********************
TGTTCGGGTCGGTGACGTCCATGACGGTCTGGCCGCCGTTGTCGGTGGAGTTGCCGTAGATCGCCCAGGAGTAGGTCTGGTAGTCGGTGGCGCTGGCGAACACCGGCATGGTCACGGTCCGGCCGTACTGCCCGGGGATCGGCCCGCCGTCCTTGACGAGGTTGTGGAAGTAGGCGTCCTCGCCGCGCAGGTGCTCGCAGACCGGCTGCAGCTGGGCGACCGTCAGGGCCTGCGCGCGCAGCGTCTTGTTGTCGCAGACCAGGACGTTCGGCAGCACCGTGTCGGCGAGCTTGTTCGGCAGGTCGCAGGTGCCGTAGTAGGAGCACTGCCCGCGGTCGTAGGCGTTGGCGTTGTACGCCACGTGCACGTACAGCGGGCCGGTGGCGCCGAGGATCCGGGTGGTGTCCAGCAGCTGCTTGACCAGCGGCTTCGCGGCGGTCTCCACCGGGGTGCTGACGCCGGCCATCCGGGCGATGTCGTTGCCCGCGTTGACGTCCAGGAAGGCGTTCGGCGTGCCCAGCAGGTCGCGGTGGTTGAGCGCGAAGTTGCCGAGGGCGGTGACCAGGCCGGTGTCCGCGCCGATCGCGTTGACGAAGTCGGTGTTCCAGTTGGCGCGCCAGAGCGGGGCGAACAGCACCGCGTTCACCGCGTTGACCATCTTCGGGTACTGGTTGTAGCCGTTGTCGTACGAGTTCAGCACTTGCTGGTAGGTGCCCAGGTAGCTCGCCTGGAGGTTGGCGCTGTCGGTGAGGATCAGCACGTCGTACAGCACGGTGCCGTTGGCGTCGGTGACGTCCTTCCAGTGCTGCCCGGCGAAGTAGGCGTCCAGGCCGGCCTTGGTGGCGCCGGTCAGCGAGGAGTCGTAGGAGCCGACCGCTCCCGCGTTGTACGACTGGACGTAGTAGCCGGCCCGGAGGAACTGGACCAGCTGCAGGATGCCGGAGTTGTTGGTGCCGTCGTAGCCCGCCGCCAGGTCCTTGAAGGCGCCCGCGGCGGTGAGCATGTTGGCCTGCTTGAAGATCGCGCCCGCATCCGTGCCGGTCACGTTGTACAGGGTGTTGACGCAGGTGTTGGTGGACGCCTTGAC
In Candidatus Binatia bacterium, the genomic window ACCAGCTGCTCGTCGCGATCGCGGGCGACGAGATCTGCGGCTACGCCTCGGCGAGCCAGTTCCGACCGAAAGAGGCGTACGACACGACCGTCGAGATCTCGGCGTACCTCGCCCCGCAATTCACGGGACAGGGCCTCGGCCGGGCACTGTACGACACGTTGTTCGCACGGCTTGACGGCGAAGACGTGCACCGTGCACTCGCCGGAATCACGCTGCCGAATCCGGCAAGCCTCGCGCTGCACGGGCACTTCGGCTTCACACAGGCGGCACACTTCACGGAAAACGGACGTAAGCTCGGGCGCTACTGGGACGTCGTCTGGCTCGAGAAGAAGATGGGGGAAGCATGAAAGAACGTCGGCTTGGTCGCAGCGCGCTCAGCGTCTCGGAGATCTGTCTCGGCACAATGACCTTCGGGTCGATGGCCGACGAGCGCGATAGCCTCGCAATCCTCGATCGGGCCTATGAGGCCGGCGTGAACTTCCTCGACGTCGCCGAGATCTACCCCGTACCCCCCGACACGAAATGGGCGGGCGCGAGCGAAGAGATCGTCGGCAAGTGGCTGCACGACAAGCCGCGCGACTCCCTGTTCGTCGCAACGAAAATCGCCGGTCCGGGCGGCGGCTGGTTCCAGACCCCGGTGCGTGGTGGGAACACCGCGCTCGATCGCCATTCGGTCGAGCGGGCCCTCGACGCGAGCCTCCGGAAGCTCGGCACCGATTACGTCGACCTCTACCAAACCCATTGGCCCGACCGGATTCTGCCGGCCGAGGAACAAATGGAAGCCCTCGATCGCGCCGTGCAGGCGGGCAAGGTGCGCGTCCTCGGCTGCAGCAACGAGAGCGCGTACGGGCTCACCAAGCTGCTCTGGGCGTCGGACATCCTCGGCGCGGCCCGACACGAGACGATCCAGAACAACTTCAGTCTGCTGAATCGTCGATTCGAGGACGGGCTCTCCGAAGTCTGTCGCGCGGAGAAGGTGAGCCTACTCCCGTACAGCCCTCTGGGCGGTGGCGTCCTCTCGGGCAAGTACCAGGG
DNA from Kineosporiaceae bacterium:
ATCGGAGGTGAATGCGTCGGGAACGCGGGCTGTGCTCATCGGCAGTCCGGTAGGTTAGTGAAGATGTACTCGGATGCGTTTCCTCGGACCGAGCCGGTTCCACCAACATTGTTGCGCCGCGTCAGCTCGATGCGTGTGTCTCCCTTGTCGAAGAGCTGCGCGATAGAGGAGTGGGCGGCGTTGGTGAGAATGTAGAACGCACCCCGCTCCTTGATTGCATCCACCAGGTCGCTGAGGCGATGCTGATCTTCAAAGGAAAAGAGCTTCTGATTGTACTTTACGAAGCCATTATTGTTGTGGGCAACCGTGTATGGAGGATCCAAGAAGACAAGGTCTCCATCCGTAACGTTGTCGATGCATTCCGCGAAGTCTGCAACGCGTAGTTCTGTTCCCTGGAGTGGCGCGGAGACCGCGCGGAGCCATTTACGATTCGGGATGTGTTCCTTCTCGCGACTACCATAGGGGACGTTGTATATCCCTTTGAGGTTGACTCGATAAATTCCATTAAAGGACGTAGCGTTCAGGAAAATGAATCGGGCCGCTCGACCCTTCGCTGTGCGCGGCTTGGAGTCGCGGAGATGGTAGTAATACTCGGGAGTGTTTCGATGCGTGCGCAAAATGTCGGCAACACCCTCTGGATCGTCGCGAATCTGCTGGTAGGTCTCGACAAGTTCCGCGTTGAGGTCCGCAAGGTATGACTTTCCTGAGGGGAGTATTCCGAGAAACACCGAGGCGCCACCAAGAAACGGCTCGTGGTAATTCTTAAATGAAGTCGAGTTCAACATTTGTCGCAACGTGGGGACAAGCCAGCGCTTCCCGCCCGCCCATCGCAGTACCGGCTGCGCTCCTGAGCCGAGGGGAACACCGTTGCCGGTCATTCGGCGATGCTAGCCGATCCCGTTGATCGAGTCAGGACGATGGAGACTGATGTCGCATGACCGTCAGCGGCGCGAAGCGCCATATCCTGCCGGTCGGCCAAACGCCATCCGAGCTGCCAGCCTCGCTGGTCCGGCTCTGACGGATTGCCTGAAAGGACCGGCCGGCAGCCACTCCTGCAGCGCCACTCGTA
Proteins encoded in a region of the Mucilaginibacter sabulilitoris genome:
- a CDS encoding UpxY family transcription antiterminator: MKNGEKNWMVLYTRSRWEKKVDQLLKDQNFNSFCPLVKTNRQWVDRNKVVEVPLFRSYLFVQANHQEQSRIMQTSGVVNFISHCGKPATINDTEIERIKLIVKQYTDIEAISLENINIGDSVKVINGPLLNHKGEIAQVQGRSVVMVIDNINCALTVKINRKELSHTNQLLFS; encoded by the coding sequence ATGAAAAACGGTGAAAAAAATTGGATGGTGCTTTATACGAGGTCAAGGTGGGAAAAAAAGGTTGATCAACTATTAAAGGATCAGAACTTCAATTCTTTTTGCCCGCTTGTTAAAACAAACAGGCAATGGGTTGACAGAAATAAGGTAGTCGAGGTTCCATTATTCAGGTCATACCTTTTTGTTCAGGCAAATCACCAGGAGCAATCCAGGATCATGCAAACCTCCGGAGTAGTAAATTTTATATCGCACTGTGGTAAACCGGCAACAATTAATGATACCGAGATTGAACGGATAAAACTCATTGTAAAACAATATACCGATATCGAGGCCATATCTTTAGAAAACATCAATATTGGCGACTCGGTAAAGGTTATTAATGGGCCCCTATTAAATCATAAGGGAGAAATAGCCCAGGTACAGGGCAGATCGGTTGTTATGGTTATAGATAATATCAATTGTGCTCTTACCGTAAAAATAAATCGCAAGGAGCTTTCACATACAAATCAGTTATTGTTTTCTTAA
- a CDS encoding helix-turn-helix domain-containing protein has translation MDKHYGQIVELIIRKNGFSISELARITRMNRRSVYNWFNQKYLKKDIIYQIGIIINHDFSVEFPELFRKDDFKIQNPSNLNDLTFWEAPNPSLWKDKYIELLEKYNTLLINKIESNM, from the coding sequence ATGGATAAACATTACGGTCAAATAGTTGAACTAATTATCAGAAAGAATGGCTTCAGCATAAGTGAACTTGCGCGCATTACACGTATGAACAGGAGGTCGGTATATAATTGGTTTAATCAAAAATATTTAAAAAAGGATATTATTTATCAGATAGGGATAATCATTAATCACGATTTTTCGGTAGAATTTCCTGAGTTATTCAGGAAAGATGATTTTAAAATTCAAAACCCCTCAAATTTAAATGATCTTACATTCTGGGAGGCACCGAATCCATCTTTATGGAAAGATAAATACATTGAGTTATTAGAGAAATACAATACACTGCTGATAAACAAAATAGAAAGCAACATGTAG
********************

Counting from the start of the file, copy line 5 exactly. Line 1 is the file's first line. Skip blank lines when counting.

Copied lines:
Proteins encoded in a region of the Mucilaginibacter sabulilitoris genome: